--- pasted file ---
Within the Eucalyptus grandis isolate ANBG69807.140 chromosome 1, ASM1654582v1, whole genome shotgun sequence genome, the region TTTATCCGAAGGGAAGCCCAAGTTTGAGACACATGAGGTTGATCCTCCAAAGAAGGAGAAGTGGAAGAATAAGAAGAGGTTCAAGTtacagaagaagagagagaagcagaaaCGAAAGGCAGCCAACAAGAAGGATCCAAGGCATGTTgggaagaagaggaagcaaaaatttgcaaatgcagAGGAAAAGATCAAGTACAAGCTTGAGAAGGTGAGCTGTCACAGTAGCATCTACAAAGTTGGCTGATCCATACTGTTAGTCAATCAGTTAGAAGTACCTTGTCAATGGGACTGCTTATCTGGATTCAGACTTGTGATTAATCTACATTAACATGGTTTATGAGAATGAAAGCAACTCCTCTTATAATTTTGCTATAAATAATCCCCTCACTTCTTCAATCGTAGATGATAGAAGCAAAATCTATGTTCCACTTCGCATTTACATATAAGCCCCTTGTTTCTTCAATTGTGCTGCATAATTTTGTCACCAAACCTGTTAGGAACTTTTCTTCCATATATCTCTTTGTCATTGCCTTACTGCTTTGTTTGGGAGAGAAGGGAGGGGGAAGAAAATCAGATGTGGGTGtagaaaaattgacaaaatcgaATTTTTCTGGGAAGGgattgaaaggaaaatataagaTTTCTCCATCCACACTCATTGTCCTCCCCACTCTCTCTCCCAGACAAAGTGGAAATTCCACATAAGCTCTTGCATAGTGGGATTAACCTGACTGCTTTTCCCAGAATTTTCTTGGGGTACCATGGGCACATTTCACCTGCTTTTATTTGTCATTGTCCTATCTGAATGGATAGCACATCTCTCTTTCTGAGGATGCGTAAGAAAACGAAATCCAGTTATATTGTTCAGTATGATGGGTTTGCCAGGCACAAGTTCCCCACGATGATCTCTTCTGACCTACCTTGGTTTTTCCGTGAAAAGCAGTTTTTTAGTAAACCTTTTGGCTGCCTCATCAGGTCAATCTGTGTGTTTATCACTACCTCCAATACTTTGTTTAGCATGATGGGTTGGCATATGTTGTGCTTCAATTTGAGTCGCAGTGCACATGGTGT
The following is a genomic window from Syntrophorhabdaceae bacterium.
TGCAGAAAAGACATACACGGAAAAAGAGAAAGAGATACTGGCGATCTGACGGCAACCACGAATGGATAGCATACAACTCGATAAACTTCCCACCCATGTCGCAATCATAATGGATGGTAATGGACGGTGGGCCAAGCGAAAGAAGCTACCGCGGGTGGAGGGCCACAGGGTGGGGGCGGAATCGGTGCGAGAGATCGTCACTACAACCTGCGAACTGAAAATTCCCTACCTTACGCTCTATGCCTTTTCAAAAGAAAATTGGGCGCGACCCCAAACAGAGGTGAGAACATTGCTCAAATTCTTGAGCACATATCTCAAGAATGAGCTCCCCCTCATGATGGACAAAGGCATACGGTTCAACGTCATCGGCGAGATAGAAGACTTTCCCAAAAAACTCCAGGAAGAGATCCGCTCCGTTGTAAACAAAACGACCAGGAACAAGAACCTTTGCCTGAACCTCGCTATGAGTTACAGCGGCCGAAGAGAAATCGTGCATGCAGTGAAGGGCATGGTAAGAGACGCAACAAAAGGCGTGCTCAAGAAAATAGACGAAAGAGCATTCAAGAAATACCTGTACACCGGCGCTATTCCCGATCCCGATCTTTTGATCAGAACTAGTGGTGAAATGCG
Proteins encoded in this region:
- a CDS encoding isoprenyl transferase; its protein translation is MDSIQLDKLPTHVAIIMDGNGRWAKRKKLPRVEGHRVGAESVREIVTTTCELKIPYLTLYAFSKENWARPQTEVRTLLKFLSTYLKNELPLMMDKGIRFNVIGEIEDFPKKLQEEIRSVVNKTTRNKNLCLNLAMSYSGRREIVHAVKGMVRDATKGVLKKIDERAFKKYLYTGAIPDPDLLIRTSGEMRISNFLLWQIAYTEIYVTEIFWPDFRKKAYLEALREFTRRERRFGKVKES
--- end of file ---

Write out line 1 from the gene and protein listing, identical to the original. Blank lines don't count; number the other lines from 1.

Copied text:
Within the Eucalyptus grandis isolate ANBG69807.140 chromosome 1, ASM1654582v1, whole genome shotgun sequence genome, the region TTTATCCGAAGGGAAGCCCAAGTTTGAGACACATGAGGTTGATCCTCCAAAGAAGGAGAAGTGGAAGAATAAGAAGAGGTTCAAGTtacagaagaagagagagaagcagaaaCGAAAGGCAGCCAACAAGAAGGATCCAAGGCATGTTgggaagaagaggaagcaaaaatttgcaaatgcagAGGAAAAGATCAAGTACAAGCTTGAGAAGGTGAGCTGTCACAGTAGCATCTACAAAGTTGGCTGATCCATACTGTTAGTCAATCAGTTAGAAGTACCTTGTCAATGGGACTGCTTATCTGGATTCAGACTTGTGATTAATCTACATTAACATGGTTTATGAGAATGAAAGCAACTCCTCTTATAATTTTGCTATAAATAATCCCCTCACTTCTTCAATCGTAGATGATAGAAGCAAAATCTATGTTCCACTTCGCATTTACATATAAGCCCCTTGTTTCTTCAATTGTGCTGCATAATTTTGTCACCAAACCTGTTAGGAACTTTTCTTCCATATATCTCTTTGTCATTGCCTTACTGCTTTGTTTGGGAGAGAAGGGAGGGGGAAGAAAATCAGATGTGGGTGtagaaaaattgacaaaatcgaATTTTTCTGGGAAGGgattgaaaggaaaatataagaTTTCTCCATCCACACTCATTGTCCTCCCCACTCTCTCTCCCAGACAAAGTGGAAATTCCACATAAGCTCTTGCATAGTGGGATTAACCTGACTGCTTTTCCCAGAATTTTCTTGGGGTACCATGGGCACATTTCACCTGCTTTTATTTGTCATTGTCCTATCTGAATGGATAGCACATCTCTCTTTCTGAGGATGCGTAAGAAAACGAAATCCAGTTATATTGTTCAGTATGATGGGTTTGCCAGGCACAAGTTCCCCACGATGATCTCTTCTGACCTACCTTGGTTTTTCCGTGAAAAGCAGTTTTTTAGTAAACCTTTTGGCTGCCTCATCAGGTCAATCTGTGTGTTTATCACTACCTCCAATACTTTGTTTAGCATGATGGGTTGGCATATGTTGTGCTTCAATTTGAGTCGCAGTGCACATGGTGT